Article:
Nonprofit Spotlight: Urban Roots
Plumas Bank sponsors this content
Weaving through a crowd of ready clients, I follow the rest of the Urban Roots staff into the small but mighty St. Francis of Assisi Food Pantry. Director Cindy Becher welcomes our arrival.
“Everyone, this is Urban Roots. The produce we’ve been giving out is from their farm. Today, they’re going to help us pass it out and get a sense of where it’s going.”
Our Farm Director, Dave Hoffman, thanks the Pantry for having us. “We are so excited about this partnership. The vegetables you’re sharing today started as seeds planted at our original Fourth Street farm by our students. When we moved to the Urban Teaching Farm by Renown Regional Hospital, they were transplanted by our teen campers.
From start to finish, these vegetables in your pantry were loved and cared for by our staff, our volunteers, but most importantly, the children in our community.” As he tells the story, his face lights up, his gestures become grandiose, and passion seemingly radiates from every part of his body. This is his lifeblood.
The doors open and I feel like I can’t pass out the wide variety of fresh produce fast enough. Cindy stands beside me, greeting and welcoming each and every client. I pause for a moment to watch her persuade an older gentleman to swap his microwavable meal for an eggplant. He looks at her skeptically, admitting he’s never prepared one, let alone tried one. She smiles.
“Weren’t you just saying how delicious the cauliflower I recommended last week was? Well, I promise you I have an eggplant recipe that is just as good, if not better.” She retrieves a nicely laminated recipe for him to keep.
“Here. It’s one of my favorites. It’s full of so many good nutrients for you. They’re all listed on the back, along with their benefits.” He smiles and puts the foreign looking vegetable in his basket, going on his way. I return my attention to our table. A child holds out his hands and smiles shyly as I pass him a bag of vegetables from our farm.
His mom nods appreciatively as they walk out with a basket full of healthy food for the week. As I watch them go, I think how those vegetables will provide today’s Pantry guests with a week’s worth of healthy meals. Just a few months ago, they were merely seeds – seeds that were planted by Urban Roots’ students.
When those seeds sprouted, the students took on the responsibility of tending and caring for the flowering vegetables. As the sprouts grew and transformed before the students’ eyes, so did they.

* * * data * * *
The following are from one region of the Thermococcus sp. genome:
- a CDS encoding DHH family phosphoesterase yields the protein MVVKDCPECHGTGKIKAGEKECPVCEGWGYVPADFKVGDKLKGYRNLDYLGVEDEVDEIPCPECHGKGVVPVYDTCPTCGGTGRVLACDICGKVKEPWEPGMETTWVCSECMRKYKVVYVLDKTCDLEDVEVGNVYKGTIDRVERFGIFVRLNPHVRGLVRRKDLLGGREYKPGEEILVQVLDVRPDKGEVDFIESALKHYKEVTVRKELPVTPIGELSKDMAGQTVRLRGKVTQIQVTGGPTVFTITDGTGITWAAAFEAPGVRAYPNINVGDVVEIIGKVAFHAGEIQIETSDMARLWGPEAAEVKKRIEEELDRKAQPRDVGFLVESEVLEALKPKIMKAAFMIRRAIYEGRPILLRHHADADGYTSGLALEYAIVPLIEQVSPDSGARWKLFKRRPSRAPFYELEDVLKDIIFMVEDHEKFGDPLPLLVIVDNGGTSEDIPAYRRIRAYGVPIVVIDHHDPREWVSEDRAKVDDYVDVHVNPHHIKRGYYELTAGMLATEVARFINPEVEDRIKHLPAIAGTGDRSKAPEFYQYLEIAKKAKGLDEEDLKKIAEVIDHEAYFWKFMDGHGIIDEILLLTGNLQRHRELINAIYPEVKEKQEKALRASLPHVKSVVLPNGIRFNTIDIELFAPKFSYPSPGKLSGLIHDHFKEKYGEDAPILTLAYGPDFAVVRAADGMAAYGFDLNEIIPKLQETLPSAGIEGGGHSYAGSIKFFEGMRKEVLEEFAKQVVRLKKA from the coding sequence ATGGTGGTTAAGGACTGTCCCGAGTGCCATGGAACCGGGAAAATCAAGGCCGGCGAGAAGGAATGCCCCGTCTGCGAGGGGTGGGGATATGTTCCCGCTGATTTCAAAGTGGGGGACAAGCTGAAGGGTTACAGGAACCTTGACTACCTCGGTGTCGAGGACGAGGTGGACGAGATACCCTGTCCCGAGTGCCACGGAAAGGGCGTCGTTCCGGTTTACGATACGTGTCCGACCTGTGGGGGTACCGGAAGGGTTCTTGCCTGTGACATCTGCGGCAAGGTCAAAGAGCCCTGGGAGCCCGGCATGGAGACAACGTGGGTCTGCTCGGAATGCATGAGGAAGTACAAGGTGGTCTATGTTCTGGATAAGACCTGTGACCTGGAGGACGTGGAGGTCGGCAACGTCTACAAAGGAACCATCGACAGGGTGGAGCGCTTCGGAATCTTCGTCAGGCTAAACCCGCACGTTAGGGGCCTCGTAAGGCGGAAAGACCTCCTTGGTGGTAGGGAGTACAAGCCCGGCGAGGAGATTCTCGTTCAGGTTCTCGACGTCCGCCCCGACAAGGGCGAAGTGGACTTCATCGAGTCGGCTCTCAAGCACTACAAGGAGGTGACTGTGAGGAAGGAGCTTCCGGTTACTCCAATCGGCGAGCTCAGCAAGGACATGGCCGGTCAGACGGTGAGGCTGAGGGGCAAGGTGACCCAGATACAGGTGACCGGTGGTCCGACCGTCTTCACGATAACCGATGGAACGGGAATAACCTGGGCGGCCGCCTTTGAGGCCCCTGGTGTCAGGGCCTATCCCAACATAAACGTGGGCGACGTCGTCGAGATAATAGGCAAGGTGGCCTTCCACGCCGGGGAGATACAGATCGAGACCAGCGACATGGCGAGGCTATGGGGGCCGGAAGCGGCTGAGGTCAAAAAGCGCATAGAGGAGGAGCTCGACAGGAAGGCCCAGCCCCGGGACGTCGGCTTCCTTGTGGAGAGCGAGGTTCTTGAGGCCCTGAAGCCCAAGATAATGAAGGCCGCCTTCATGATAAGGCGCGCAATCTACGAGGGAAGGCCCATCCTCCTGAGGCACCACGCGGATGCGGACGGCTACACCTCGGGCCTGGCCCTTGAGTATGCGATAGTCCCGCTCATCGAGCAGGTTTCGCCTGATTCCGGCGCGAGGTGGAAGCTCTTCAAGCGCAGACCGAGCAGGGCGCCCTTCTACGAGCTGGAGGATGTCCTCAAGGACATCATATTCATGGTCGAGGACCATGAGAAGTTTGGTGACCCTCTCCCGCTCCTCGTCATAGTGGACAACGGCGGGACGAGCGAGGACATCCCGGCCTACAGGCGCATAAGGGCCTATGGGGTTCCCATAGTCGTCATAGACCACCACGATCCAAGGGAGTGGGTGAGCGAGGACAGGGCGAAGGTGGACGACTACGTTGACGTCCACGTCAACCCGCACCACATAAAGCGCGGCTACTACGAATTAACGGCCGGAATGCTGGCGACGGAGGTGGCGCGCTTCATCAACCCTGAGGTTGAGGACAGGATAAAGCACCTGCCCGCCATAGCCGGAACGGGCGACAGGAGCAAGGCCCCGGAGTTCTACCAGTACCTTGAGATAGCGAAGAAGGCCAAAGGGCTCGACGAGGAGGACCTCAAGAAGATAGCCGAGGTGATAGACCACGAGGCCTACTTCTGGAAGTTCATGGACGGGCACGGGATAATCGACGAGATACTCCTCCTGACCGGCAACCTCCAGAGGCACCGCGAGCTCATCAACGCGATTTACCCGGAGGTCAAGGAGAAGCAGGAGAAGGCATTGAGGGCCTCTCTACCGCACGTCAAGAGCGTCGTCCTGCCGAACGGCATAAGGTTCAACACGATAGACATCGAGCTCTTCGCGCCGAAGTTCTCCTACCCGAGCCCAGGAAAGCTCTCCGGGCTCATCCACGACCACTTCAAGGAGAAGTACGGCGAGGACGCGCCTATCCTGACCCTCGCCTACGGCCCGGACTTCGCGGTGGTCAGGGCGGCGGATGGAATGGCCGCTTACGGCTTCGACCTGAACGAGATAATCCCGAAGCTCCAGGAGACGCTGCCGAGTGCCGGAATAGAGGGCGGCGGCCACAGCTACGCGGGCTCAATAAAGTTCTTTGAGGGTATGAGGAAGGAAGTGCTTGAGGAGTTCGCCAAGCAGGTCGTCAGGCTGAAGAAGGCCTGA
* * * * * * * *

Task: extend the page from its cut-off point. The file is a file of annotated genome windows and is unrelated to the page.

Through the process of learning how to grow their own food and prepare it into healthy meals, Urban Roots educators simultaneously teach these students science, math, English, and technical skills through the garden while explaining where the produce ultimately ends up: on the table of a food-insecure individual. Through these lessons, kids not only learn how to take care of their bodies and brains, but their community as well.
I think about the farm this all happens on. What was merely an abandoned dirt lot less than 18 months ago is now a flourishing space for learning and providing, thanks to the hard work and dedication of our team, volunteers and community partners.
The hands that pull these vegetables from the ground look just like the hands receiving them at St. Francis of Assisi. Now, their meals might share familiarity too. The recipients are not only gaining access to nutritious food, but they also are learning how to eat healthy as well as the benefits, all with the support of their community.
I am so inspired by the incredible community partnerships that made today’s donation of produce possible. Through support from the State of Nevada, Fund for Healthy Nevada, the Food Bank of Northern Nevada, in partnership with Renown Health, Community Health Alliance, Northern Nevada HOPES, six community food pantries, and Urban Roots, embarked on a two-year pilot program called “Prescription Pantry.”
When participating hospitals determine a patient is food insecure, the patient is provided a “prescription” to access food at one of the participating community food pantries. Often, the produce provided to patients comes from the Urban Teaching Farm, and has been cultivated by our community’s children.
In addition to the 405+ pounds of fresh produce we’ve donated to Prescription Pantry partners, Urban Roots provides seasonal day-camps, homeschool programs, and school garden integration for Washoe County School District. Since our inception, we have served nearly 9,000 students and 1,600 community members in northern Nevada.
As we leave the pantry, I am left with one last question: If we can have this large of an impact in such a short time, what will we accomplish in the years coming?
This story was provided by Taylor Caldwell, a journalism student at the University of Nevada, Reno, who works as Communications Officer for Urban Roots. Plumas Bank in Reno sponsors this content.
Mineral County joins Nevada’s Sierra Region that also includes Carson City, Douglas County, Lyon County and Storey County. The Sierra Region has a total land mass of 7,009 square miles and a population over 165,450, including Mineral County.